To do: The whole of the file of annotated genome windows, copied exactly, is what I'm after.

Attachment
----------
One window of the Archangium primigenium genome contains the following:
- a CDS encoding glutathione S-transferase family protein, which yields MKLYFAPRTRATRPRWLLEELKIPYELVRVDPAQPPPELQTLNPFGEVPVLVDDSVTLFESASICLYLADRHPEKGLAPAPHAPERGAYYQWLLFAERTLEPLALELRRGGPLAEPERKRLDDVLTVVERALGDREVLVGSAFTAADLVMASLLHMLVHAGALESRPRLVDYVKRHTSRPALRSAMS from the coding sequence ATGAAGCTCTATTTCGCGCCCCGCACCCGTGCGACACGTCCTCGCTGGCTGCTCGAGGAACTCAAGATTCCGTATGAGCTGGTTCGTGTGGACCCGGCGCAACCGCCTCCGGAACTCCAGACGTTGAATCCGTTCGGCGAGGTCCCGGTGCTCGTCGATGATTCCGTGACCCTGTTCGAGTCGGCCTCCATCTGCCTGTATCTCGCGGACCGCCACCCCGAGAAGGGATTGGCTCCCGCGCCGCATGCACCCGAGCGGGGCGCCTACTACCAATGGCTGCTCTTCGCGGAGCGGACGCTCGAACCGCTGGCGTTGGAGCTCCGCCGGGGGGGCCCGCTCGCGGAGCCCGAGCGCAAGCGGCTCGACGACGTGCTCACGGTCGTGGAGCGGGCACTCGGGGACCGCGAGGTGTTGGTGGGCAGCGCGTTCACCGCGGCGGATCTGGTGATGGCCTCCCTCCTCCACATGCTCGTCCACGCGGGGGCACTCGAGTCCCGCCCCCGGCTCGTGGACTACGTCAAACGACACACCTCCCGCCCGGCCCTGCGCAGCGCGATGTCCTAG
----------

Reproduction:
One window of the Archangium primigenium genome contains the following:
- a CDS encoding glutathione S-transferase family protein, which yields MKLYFAPRTRATRPRWLLEELKIPYELVRVDPAQPPPELQTLNPFGEVPVLVDDSVTLFESASICLYLADRHPEKGLAPAPHAPERGAYYQWLLFAERTLEPLALELRRGGPLAEPERKRLDDVLTVVERALGDREVLVGSAFTAADLVMASLLHMLVHAGALESRPRLVDYVKRHTSRPALRSAMS from the coding sequence ATGAAGCTCTATTTCGCGCCCCGCACCCGTGCGACACGTCCTCGCTGGCTGCTCGAGGAACTCAAGATTCCGTATGAGCTGGTTCGTGTGGACCCGGCGCAACCGCCTCCGGAACTCCAGACGTTGAATCCGTTCGGCGAGGTCCCGGTGCTCGTCGATGATTCCGTGACCCTGTTCGAGTCGGCCTCCATCTGCCTGTATCTCGCGGACCGCCACCCCGAGAAGGGATTGGCTCCCGCGCCGCATGCACCCGAGCGGGGCGCCTACTACCAATGGCTGCTCTTCGCGGAGCGGACGCTCGAACCGCTGGCGTTGGAGCTCCGCCGGGGGGGCCCGCTCGCGGAGCCCGAGCGCAAGCGGCTCGACGACGTGCTCACGGTCGTGGAGCGGGCACTCGGGGACCGCGAGGTGTTGGTGGGCAGCGCGTTCACCGCGGCGGATCTGGTGATGGCCTCCCTCCTCCACATGCTCGTCCACGCGGGGGCACTCGAGTCCCGCCCCCGGCTCGTGGACTACGTCAAACGACACACCTCCCGCCCGGCCCTGCGCAGCGCGATGTCCTAG